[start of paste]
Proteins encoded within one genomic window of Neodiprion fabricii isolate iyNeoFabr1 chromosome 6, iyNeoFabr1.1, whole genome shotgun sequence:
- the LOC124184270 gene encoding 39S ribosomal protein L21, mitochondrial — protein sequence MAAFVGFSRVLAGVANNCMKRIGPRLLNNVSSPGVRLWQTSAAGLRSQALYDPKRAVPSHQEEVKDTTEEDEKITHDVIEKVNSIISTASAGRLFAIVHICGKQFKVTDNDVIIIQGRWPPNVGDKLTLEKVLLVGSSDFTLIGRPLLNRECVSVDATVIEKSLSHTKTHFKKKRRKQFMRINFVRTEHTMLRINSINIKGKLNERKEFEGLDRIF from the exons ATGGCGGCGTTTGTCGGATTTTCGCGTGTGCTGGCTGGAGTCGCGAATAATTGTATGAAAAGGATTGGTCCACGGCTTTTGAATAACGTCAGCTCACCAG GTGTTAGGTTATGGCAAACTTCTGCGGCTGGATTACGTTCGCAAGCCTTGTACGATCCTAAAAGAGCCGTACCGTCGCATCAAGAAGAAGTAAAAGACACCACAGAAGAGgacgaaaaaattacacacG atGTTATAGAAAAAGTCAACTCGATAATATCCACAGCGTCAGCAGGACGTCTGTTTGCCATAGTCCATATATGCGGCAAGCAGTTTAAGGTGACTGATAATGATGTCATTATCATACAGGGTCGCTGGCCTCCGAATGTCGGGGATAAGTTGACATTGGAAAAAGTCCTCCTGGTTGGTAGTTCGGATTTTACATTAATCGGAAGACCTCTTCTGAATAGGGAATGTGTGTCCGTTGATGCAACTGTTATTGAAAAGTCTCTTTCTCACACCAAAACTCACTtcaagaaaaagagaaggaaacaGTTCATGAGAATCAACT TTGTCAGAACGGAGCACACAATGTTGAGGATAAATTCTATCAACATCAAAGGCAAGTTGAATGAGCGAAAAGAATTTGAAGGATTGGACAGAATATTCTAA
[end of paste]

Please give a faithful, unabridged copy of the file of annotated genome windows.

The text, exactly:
Proteins encoded within one genomic window of Neodiprion fabricii isolate iyNeoFabr1 chromosome 6, iyNeoFabr1.1, whole genome shotgun sequence:
- the LOC124184270 gene encoding 39S ribosomal protein L21, mitochondrial — protein sequence MAAFVGFSRVLAGVANNCMKRIGPRLLNNVSSPGVRLWQTSAAGLRSQALYDPKRAVPSHQEEVKDTTEEDEKITHDVIEKVNSIISTASAGRLFAIVHICGKQFKVTDNDVIIIQGRWPPNVGDKLTLEKVLLVGSSDFTLIGRPLLNRECVSVDATVIEKSLSHTKTHFKKKRRKQFMRINFVRTEHTMLRINSINIKGKLNERKEFEGLDRIF from the exons ATGGCGGCGTTTGTCGGATTTTCGCGTGTGCTGGCTGGAGTCGCGAATAATTGTATGAAAAGGATTGGTCCACGGCTTTTGAATAACGTCAGCTCACCAG GTGTTAGGTTATGGCAAACTTCTGCGGCTGGATTACGTTCGCAAGCCTTGTACGATCCTAAAAGAGCCGTACCGTCGCATCAAGAAGAAGTAAAAGACACCACAGAAGAGgacgaaaaaattacacacG atGTTATAGAAAAAGTCAACTCGATAATATCCACAGCGTCAGCAGGACGTCTGTTTGCCATAGTCCATATATGCGGCAAGCAGTTTAAGGTGACTGATAATGATGTCATTATCATACAGGGTCGCTGGCCTCCGAATGTCGGGGATAAGTTGACATTGGAAAAAGTCCTCCTGGTTGGTAGTTCGGATTTTACATTAATCGGAAGACCTCTTCTGAATAGGGAATGTGTGTCCGTTGATGCAACTGTTATTGAAAAGTCTCTTTCTCACACCAAAACTCACTtcaagaaaaagagaaggaaacaGTTCATGAGAATCAACT TTGTCAGAACGGAGCACACAATGTTGAGGATAAATTCTATCAACATCAAAGGCAAGTTGAATGAGCGAAAAGAATTTGAAGGATTGGACAGAATATTCTAA